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Steelers not looking around the Ben
Just a year and a half ago, in Tampa’s Raymond James Stadium, Ben Roethlisberger found Santonio Holmes in the back corner of the end zone for the winning score with 35 seconds remaining in Super Bowl XLIII.
It was as dramatic and precise a moment as you will see in sports. The image of the outstretched Holmes, reaching for the ball with his toes touching the turf, is visual shorthand for a kind of perfection. On that last drive, Roethlisberger and Holmes – the game’s MVP – connected on four passes for 71 yards. The series established the Pittsburgh Steelers as more than another smash-mouth team. Even those who believe defense wins championships were obliged to regard Super Bowl XLIII as a glorious exception to the rule.
But Holmes, whose rap sheet includes arrests for marijuana possession, domestic violence and disorderly conduct, was traded to the Jets after violating the league’s substance abuse policy. Roethlisberger was suspended by the commissioner after allegations that he was a serial sexual predator. And the prognosticating classes spent the summer wondering how Pittsburgh could ever compete for the playoffs in a division that included the Bengals and the Ravens, whom they’ll meet Sunday.
Note that the Steelers will be slight favorites at Heinz Field. After winning in their return to Tampa on Sunday, they remain one of the NFL’s three unbeaten teams. What’s more, they won with a quarterback who, just a month or so ago, was their fourth-stringer.
The early season storylines have been dreadfully familiar: Brett Favre, Michael Vick, Donovan McNabb, the Cowboys and J-E-T-S-All-The-Time. In other words, to this point, the league’s most deserving and least appreciated team is the Pittsburgh Steelers.
Every narrative seems to revolve around its quarterback. The Steelers are no exception, as the season has already been framed in relation to Roethlisberger’s four-game suspension. But Pittsburgh may be different from the other teams, which is to say, still able to contend without its franchise quarterback.
“He is not the whole team,” linebacker James Harrison said of Roethlisberger the other night. “He is a big part of this team, no question, but he is not the whole team. He is not going to determine if we win or lose.”
Roethlisberger will be back soon enough. He’s one good game from redemption. Seems you can’t watch a ballgame these days without hearing a sermon on the matter. It’s said that Vick is now redeemed because he threw for three touchdowns on Sunday, that his supposed reformation as a passer is somehow linked to the reformation of his character. Perhaps it is.
Just the same, Charlie Batch also threw three touchdowns for Pittsburgh on Sunday. Has he, too, been redeemed? And if so, redeemed from what?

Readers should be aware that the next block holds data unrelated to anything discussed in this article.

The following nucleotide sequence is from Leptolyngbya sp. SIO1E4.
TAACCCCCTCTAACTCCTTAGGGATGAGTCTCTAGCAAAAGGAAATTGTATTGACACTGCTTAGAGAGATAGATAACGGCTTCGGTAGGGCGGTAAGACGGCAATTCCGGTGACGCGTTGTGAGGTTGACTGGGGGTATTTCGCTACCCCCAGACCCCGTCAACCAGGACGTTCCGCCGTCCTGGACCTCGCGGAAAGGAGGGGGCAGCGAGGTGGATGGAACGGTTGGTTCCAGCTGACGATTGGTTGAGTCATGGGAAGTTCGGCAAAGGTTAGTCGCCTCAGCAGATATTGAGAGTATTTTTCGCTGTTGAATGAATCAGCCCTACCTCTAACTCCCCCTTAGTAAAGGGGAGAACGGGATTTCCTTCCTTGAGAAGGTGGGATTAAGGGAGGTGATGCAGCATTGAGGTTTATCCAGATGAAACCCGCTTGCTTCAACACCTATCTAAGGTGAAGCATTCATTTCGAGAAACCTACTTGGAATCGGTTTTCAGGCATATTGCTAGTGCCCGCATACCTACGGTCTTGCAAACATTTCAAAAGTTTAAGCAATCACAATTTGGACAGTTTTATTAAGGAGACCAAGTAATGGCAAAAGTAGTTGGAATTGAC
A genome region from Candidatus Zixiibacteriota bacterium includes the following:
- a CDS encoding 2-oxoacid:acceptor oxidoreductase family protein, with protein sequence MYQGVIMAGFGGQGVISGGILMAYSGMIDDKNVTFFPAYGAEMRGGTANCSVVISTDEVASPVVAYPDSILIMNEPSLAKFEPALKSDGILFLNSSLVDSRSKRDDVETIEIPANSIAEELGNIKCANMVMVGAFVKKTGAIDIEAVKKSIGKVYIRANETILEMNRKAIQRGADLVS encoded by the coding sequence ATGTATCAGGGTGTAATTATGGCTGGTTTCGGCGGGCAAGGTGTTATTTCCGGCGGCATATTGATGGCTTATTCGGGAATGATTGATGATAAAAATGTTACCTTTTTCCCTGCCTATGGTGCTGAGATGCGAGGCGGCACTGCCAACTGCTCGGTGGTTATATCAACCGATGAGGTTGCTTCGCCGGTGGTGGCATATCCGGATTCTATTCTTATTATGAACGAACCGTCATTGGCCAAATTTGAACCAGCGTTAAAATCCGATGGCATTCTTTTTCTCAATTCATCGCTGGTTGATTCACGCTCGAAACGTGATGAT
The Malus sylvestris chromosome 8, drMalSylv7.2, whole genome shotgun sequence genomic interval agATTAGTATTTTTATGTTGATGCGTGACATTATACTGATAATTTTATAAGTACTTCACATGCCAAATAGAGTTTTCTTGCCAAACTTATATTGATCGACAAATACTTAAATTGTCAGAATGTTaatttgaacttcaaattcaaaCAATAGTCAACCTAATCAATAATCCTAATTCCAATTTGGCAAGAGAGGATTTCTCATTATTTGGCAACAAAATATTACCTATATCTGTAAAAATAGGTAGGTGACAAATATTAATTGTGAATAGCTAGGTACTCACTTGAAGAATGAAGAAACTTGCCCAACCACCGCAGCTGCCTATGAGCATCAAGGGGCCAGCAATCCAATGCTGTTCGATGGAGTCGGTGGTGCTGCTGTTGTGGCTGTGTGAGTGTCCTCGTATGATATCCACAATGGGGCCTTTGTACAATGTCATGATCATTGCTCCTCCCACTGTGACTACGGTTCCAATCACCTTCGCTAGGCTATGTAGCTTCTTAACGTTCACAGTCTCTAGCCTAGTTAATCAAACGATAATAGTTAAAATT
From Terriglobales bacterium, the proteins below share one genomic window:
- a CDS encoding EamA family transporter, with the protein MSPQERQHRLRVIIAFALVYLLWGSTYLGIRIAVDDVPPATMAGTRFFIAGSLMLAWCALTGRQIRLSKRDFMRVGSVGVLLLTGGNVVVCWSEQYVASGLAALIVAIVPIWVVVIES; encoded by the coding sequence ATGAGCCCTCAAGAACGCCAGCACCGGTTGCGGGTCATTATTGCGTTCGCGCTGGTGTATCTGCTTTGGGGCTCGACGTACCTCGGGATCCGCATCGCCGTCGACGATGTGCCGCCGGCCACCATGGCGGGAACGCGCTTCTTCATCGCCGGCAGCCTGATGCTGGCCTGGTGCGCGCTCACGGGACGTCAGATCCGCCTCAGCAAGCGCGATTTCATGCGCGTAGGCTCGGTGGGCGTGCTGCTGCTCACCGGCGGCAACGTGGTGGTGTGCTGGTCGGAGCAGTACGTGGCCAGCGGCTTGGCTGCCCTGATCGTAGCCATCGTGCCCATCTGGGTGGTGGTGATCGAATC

Is this merely a case, as occasionally happens, of good things happening to good guys? Or, heaven forbid, is there any real allegorical significance? Are the Steelers just a good football team?
It’s worth mentioning that Charlie Batch is from Homestead, Pa., part of a stretch of Pennsylvania sometimes referred to as “the cradle of quarterbacks.” These include Hall of Famers Johnny Unitas, Joe Montana, Dan Marino, Joe Namath, Jim Kelly and George Blanda, who died Monday at 83.
Batch lacks their pedigree, of course. At 35, he’s been a backup since signing with the Steelers in 2002, after the Lions had dumped him for Joey Harrington. His Steelers career began with him third on the depth chart behind Kordell Stewart and Tommy Maddox. In two games this season, Batch has already thrown more passes than he did in 2002, 2003, 2004 and 2009 combined.
Still, he’s a hometown favorite, even without the good works his Best of the Batch foundation has done. He’s also all the Steelers had.
Byron Leftwich went down in the preseason. Dennis Dixon went down in the second game. If Batch had gone down, Mike Tomlin – already a front-runner for Coach of the Year – would probably have gone with receiver Antwaan Randle El at quarterback.
“The next guy in line is just a starter in waiting,” Harrison said. “That’s how we look at everybody.”
As it happened, the Steelers did just fine with Batch, who was 12 for 17 with three touchdowns and two interceptions on Sunday. He had some help, of course. Rashard Mendenhall – with 143 yards on 19 carries, and a season average 5.2 yards per carry – is the most egregiously under-mentioned back in the league.
And did I mention the defense? You can’t run on the Steelers. Ask Chris Johnson, who went for all of 34 yards a couple of Sundays ago. And you can’t really score on them, either. They’re allowing 11 points a game, best in the league.
“This is where we expected to be,” Batch said. “I know a lot of people on the outside did not believe that.”
Perhaps not. Still, it’s nice to know a good team can win, at least occasionally, without its bad guys.
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